James is described as “the Lord’s brother” in Gal 1:19. He was surnamed “the Just,” and was much respected beyond the limits of the Christian Church for his saintly life. While St. Paul deals specially with doctrine, James is concerned with practice; Paul expounds the wonderful significance of Christ’s death and resurrection; James expounds the teaching of our Lord, especially in the Sermon on the Mount. Paul insists on faith as the means of justification before God; James lays stress on the works to which faith must lead.

It seems likely that James had seen Paul’s Epistles, for he uses so many of the same phrases and examples, and probably set himself to combat those who abused the teaching of the great Apostle. There were plenty in his time who believed about Christ, and prided themselves in the orthodoxy and accuracy of their creed; and James maintains that this is not sufficient to save the soul.

As far as orthodoxy goes, no creed can be more absolutely orthodox than that held by evil spirits. Repeatedly, during our Lord’s life, they acknowledged that He was the Holy One of God, but their belief had no effect on their character; it only filled them with fear and dread Jam 2:19).

“Faith without works is dead.” It is good to test ourselves. We must see to it that our heart is pure and our way absolutely transparent. In our dealings with those around us, we must always seek to realize our highest conceptions of love and duty. Even when our efforts of goodwill and affection are not reciprocated, we must never lower the high standard of our action, but always keep before us the conception of our Saviour’s life in the Home at Nazareth. Be merciless to yourself, but always merciful to others, always bearing the burdens of those around you, always moderating your pace to the weak and weary, as Greatheart did for the pilgrims. Even Rahab was justified by a faith which wrought itself out in beautiful and unselfish action (Jam 2:25; Heb 11:31). Remember our Lord’s words in Mat 7:20-21.

Prayer

Help us, we beseech Thee, O Lord, to add to our faith, brotherly kindness, and pardon the unkind word or impatient gesture; the hard and selfish deed, the failure to give kindly help where we had the opportunity. Enable us so to live that we may daily do something to lessen the tide of human sorrow and need, and add to the sum of human happiness. Amen.

Our Daily Walk

God’s Providential Care

Seek not what ye shall eat, or what ye shall drink, neither be ye of doubtful mind. But rather seek ye the kingdom of God; and all these things shall be added unto you.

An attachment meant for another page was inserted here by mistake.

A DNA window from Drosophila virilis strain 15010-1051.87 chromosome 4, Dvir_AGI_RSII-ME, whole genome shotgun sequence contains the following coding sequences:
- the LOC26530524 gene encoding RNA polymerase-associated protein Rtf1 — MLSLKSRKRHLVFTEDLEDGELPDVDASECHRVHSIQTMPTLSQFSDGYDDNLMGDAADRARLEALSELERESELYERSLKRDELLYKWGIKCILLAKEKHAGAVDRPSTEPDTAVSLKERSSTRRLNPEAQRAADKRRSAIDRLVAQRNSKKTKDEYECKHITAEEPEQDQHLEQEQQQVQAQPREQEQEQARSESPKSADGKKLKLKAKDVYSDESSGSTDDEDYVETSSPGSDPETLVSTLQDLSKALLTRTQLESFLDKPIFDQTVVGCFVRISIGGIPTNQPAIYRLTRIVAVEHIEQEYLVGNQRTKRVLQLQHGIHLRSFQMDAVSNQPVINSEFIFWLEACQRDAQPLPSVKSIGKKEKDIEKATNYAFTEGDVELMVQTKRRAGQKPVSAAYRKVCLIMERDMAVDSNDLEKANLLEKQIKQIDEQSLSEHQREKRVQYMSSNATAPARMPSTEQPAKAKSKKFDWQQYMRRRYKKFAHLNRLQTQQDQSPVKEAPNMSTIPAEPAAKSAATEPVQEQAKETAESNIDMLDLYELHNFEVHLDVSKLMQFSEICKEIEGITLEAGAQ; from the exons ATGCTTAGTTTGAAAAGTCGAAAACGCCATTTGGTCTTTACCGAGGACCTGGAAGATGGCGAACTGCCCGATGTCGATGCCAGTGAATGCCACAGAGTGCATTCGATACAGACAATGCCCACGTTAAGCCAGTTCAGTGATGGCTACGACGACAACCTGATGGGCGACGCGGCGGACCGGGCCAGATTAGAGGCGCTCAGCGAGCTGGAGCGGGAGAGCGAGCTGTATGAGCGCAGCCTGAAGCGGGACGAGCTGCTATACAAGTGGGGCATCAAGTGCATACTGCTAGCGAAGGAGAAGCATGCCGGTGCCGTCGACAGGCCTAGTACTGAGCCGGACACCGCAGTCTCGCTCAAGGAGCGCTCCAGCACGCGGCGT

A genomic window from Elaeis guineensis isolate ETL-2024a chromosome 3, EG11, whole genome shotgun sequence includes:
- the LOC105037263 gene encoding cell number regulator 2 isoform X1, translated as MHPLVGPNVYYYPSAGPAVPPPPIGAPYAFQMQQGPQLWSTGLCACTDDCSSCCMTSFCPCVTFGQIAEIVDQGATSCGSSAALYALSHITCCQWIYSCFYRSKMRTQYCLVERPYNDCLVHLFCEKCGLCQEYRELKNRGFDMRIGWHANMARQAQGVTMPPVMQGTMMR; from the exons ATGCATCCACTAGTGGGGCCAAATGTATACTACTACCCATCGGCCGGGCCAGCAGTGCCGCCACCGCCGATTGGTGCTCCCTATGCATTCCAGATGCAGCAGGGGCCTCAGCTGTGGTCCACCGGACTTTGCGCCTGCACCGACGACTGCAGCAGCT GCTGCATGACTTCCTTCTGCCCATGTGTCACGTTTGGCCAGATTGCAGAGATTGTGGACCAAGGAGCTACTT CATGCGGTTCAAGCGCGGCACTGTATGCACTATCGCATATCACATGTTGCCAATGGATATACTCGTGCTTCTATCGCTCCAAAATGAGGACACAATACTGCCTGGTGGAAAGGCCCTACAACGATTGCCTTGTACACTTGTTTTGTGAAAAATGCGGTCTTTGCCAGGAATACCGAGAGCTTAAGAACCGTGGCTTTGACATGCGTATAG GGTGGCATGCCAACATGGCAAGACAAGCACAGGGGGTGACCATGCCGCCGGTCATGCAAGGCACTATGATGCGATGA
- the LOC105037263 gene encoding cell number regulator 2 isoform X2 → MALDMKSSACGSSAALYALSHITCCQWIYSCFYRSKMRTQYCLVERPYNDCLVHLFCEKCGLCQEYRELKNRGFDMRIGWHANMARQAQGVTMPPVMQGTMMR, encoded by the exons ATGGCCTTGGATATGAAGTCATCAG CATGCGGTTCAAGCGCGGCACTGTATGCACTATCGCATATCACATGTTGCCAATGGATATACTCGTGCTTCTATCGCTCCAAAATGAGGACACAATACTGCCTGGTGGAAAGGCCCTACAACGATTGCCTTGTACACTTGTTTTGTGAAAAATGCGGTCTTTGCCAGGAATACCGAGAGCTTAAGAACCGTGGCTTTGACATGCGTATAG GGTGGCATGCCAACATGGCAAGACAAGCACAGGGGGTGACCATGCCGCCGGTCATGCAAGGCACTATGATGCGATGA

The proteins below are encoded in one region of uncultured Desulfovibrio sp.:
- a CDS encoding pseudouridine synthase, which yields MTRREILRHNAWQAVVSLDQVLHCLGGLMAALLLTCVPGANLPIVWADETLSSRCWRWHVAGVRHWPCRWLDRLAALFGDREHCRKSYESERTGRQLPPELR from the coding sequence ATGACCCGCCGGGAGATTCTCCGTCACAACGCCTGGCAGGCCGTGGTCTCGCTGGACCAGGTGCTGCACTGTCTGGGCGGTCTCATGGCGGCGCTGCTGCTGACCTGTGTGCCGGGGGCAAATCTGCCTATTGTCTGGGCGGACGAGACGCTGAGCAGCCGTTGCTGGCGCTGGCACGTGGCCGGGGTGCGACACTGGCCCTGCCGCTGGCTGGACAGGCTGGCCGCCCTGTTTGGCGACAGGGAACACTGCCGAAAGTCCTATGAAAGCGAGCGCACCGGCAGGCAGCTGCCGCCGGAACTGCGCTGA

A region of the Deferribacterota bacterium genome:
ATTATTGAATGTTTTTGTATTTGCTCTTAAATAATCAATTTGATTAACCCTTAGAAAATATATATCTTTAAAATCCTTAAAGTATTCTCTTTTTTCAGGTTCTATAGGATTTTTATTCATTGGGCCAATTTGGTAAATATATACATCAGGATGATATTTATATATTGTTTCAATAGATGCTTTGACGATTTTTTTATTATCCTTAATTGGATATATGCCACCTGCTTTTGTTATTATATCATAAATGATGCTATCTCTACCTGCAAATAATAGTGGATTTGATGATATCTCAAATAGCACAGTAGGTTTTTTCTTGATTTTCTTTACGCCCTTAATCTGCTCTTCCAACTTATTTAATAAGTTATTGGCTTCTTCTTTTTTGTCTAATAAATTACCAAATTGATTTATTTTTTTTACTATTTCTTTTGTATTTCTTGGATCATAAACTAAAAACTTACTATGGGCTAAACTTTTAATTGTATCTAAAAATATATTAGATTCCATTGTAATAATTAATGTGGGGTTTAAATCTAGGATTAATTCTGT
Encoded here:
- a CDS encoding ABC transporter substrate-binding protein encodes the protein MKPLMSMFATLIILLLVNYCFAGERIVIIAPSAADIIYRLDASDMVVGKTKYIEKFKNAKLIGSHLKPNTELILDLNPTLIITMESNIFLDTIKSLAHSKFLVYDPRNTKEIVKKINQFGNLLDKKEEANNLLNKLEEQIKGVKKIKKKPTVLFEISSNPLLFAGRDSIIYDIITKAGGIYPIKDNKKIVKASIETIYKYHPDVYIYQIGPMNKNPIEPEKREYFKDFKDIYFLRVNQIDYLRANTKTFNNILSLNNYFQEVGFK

~ Luke 12:29-31

At the time when our Lord spoke these words, the fields of Palestine were carpeted with wild flowers, and the air was redolent with their fragrance, bespangling the pastures, clustering in the hedge-rows, and hiding in the woodland glades. Theirs was as careless a life as that of the birds which were flying overhead. “They toil not, neither do they spin.” For some plants, like the exotics of the greenhouse and nurseries, there must be extreme care and expense in their cultivation, in the provision of heat and the experienced skill of the horticulturist. But our Lord was not alluding to these, but to the flowers of the grass, which grow amid the wilds of nature, or in the gardens of the poor, and to Him these were very beautiful.

This prodigious growth teaches us that God loves beautiful things, and expends thought and skill in their production. He might have made the world without a daisy, and human life without the beauty of childhood. But since He clothed with beauty the short-lived flowers of the wilds; the ephemeral insects of a summer day; the shells of the minute creatures that build up the solid fabric of the rocks—surely this prodigality, this lavishness, this prolific superabundance of creativeness, must mean that He can and will withhold no good thing from them that trust Him.

Of course we must fulfil our part! We are not to be careless and improvident; we must certainly sow and reap, and toil and spin; but when we have done all, we must rely upon our Heavenly Father whose good pleasure it is to give, believing that it is vain for us to rise up early, and sit up late, and to eat the bread of sorrows, for our God will give us all that we need, even whilst we sleep. He will not allow His trusting children to starve, or to go unsheltered, unclothed, and unshod. “Fear not, little flock,” says the comforting voice of the Good Shepherd, “for it is your Father’s good pleasure to give you the kingdom.”

Gracious Lord, grant to me, Thy poor needy creature, sometimes at least to feel, if it be but a small portion of Thy hearty affectionate love; that my faith may become more strong, my hope in Thy goodness may be increased, and that love, once kindled within me, may never fail. Amen.

Our Daily Walk

God’s Heritage In Humanity

The Lord’s portion is His people.

~ Deut 32:9

According as He hath chosen us in Him before the foundation of the world, that we should be holy and without blame before Him in love.